Some people are really driven by completing tasks, which is common in more demanding jobs. If this is you, take a step back from that thought process and enjoy the fact that you have no deadlines, no customers, and nobody pushing you to complete what you are making.
Enjoy woodworking for the peaceful pastime that it is, and don’t worry about missing a couple sessions. The project will always be there, and nobody is going to get mad.
If you are on the opposite side of the spectrum, and you are less inclined to do things unless prodded, resist the urge to try and knock out the project in one session. A person like this will run into the shop on day one, and then take several weeks off until they need the project.
Once that day comes, they go out into the shop the night before and try to complete several days of work to meet the due date. If this sounds like you, all you need to do is set yourself a couple reminders to get back into the shop so you don’t have to do everything at the end.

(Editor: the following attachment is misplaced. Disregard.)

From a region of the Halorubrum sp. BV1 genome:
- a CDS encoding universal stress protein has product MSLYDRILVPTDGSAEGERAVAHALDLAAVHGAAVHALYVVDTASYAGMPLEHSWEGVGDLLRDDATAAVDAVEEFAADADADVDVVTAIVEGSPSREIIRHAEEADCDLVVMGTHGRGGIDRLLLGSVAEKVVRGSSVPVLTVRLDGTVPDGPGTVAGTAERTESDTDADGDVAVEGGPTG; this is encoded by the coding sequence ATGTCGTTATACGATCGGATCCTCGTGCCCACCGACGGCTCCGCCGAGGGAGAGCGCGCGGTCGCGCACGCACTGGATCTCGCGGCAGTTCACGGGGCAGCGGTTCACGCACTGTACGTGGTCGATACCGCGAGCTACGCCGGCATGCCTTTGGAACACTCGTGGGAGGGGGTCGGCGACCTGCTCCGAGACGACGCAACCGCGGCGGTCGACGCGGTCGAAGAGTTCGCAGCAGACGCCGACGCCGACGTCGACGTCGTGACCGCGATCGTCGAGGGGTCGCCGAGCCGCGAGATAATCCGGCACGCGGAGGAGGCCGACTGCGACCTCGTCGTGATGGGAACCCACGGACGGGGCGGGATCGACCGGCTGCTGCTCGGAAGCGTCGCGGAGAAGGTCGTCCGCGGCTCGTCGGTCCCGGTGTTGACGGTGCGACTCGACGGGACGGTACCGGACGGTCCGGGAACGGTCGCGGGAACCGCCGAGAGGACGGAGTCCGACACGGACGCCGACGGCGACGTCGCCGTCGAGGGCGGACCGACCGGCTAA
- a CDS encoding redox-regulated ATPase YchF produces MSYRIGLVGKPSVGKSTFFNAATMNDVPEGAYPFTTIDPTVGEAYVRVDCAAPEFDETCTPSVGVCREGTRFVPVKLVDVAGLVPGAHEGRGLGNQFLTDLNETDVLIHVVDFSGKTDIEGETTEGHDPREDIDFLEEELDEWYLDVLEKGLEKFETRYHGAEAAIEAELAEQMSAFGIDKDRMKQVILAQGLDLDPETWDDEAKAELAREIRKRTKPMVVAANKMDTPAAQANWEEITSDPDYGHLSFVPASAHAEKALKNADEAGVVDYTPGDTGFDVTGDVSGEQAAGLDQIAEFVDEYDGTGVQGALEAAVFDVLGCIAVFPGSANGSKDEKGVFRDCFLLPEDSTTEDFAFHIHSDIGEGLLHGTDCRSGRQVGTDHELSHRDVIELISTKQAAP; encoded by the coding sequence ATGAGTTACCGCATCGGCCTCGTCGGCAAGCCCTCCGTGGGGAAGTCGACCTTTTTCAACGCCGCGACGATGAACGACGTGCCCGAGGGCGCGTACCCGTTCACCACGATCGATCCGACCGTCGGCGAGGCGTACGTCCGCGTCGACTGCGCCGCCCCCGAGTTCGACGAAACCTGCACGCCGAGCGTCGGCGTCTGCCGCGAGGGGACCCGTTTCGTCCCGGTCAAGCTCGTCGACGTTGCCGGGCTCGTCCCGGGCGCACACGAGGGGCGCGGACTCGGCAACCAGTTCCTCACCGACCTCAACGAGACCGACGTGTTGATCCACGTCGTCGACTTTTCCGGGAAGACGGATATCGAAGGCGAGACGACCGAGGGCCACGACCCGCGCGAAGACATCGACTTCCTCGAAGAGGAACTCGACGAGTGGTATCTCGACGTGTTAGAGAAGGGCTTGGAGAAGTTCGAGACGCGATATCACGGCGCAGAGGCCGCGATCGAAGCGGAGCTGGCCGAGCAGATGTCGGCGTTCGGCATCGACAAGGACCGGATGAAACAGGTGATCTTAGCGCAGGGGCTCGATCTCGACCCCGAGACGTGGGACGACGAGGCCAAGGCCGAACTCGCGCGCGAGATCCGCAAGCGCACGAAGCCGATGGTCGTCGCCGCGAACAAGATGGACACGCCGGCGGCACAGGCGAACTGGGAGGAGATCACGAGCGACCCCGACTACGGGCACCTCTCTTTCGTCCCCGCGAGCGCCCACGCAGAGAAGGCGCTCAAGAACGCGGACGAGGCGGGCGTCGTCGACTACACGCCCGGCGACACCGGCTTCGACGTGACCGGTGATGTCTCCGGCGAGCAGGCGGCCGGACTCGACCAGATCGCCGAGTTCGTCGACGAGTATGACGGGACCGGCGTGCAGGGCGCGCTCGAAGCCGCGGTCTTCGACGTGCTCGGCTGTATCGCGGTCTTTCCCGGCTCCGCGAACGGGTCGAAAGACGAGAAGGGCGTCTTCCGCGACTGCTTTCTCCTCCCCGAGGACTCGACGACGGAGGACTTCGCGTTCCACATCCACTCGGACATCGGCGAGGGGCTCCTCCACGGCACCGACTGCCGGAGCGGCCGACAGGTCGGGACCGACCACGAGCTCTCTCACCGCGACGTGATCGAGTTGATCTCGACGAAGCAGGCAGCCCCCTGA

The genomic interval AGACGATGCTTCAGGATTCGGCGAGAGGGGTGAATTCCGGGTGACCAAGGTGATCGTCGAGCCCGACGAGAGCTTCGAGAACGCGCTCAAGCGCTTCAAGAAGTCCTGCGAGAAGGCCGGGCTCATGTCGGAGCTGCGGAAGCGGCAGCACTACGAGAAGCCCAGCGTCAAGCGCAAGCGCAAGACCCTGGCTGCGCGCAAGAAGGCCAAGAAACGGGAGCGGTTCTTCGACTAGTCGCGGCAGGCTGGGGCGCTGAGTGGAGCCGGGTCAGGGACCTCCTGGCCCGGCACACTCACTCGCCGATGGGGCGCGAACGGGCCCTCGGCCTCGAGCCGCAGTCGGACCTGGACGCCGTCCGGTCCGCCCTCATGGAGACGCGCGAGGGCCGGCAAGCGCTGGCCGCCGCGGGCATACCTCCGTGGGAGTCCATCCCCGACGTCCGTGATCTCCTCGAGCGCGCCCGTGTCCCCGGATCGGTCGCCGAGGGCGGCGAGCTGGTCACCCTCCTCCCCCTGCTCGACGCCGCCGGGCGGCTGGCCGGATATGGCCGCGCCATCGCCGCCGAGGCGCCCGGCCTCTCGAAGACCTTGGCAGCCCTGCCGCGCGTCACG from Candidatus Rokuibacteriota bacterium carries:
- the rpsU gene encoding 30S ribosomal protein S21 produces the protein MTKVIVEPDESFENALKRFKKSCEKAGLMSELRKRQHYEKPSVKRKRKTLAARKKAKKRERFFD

It’s scary sometimes when you have completed several steps successfully, and you are staring at the next step wondering how you are going to make it through. It’s nerve wracking, because right now you have a project that is still in one piece, and you might not be able to say that in another hour.
The last thing you should do in a situation like that is rush to see if you can sneak past the more difficult step. It won’t happen, because it’s nothing like moving fast in real life.
You might be able to run past a person without them seeing you, but you will not run past a step in woodworking and get through with speed over skill. The project doesn’t care how long it takes, all it cares about is that the process or step is done well.
If you can do that, you are granted the ability to move on to the next step. If not, you are sent back to the beginning in some cases, or you have to repeat the step.
Since the project does not care how long it takes, just go slower. Take the time to read the directions a few times, just to check for pitfalls. It’s better to catch it in the beginning than to find it later in the process.